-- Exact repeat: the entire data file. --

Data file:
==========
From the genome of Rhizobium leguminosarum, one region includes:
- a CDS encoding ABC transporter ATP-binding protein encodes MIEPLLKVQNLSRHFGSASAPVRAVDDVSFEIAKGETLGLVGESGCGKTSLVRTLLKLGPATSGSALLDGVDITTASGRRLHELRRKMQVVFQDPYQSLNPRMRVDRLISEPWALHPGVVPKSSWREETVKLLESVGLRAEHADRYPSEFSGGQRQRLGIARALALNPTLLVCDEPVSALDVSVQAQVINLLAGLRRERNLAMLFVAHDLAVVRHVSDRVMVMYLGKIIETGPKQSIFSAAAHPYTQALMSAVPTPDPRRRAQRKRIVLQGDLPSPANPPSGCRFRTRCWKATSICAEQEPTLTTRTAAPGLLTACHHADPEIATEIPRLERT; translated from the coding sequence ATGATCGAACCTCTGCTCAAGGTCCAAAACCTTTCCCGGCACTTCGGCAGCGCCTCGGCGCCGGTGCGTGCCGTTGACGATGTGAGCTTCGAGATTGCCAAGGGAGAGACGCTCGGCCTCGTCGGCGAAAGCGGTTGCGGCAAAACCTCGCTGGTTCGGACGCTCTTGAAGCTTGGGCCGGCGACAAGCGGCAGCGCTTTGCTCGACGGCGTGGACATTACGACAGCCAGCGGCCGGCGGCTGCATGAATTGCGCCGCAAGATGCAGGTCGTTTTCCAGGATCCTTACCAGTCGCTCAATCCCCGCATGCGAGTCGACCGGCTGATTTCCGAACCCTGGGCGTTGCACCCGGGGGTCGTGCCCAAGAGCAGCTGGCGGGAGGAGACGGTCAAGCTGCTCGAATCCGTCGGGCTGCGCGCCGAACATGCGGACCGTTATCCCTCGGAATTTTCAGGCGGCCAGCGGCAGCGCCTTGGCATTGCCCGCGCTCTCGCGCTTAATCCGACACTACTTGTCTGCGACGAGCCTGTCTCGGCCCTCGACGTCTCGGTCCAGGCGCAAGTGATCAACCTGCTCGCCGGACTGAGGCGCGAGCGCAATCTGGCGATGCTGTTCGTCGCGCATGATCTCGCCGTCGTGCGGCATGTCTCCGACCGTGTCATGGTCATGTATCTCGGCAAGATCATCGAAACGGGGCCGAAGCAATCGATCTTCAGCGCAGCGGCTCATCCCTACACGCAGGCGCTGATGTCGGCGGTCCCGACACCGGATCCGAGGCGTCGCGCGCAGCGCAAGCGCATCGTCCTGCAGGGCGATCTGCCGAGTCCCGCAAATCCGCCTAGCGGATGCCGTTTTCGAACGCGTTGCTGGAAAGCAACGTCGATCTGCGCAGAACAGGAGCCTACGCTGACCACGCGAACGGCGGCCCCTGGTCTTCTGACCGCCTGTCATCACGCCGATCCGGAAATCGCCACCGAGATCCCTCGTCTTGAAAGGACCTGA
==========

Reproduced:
From the genome of Rhizobium leguminosarum, one region includes:
- a CDS encoding ABC transporter ATP-binding protein encodes MIEPLLKVQNLSRHFGSASAPVRAVDDVSFEIAKGETLGLVGESGCGKTSLVRTLLKLGPATSGSALLDGVDITTASGRRLHELRRKMQVVFQDPYQSLNPRMRVDRLISEPWALHPGVVPKSSWREETVKLLESVGLRAEHADRYPSEFSGGQRQRLGIARALALNPTLLVCDEPVSALDVSVQAQVINLLAGLRRERNLAMLFVAHDLAVVRHVSDRVMVMYLGKIIETGPKQSIFSAAAHPYTQALMSAVPTPDPRRRAQRKRIVLQGDLPSPANPPSGCRFRTRCWKATSICAEQEPTLTTRTAAPGLLTACHHADPEIATEIPRLERT; translated from the coding sequence ATGATCGAACCTCTGCTCAAGGTCCAAAACCTTTCCCGGCACTTCGGCAGCGCCTCGGCGCCGGTGCGTGCCGTTGACGATGTGAGCTTCGAGATTGCCAAGGGAGAGACGCTCGGCCTCGTCGGCGAAAGCGGTTGCGGCAAAACCTCGCTGGTTCGGACGCTCTTGAAGCTTGGGCCGGCGACAAGCGGCAGCGCTTTGCTCGACGGCGTGGACATTACGACAGCCAGCGGCCGGCGGCTGCATGAATTGCGCCGCAAGATGCAGGTCGTTTTCCAGGATCCTTACCAGTCGCTCAATCCCCGCATGCGAGTCGACCGGCTGATTTCCGAACCCTGGGCGTTGCACCCGGGGGTCGTGCCCAAGAGCAGCTGGCGGGAGGAGACGGTCAAGCTGCTCGAATCCGTCGGGCTGCGCGCCGAACATGCGGACCGTTATCCCTCGGAATTTTCAGGCGGCCAGCGGCAGCGCCTTGGCATTGCCCGCGCTCTCGCGCTTAATCCGACACTACTTGTCTGCGACGAGCCTGTCTCGGCCCTCGACGTCTCGGTCCAGGCGCAAGTGATCAACCTGCTCGCCGGACTGAGGCGCGAGCGCAATCTGGCGATGCTGTTCGTCGCGCATGATCTCGCCGTCGTGCGGCATGTCTCCGACCGTGTCATGGTCATGTATCTCGGCAAGATCATCGAAACGGGGCCGAAGCAATCGATCTTCAGCGCAGCGGCTCATCCCTACACGCAGGCGCTGATGTCGGCGGTCCCGACACCGGATCCGAGGCGTCGCGCGCAGCGCAAGCGCATCGTCCTGCAGGGCGATCTGCCGAGTCCCGCAAATCCGCCTAGCGGATGCCGTTTTCGAACGCGTTGCTGGAAAGCAACGTCGATCTGCGCAGAACAGGAGCCTACGCTGACCACGCGAACGGCGGCCCCTGGTCTTCTGACCGCCTGTCATCACGCCGATCCGGAAATCGCCACCGAGATCCCTCGTCTTGAAAGGACCTGA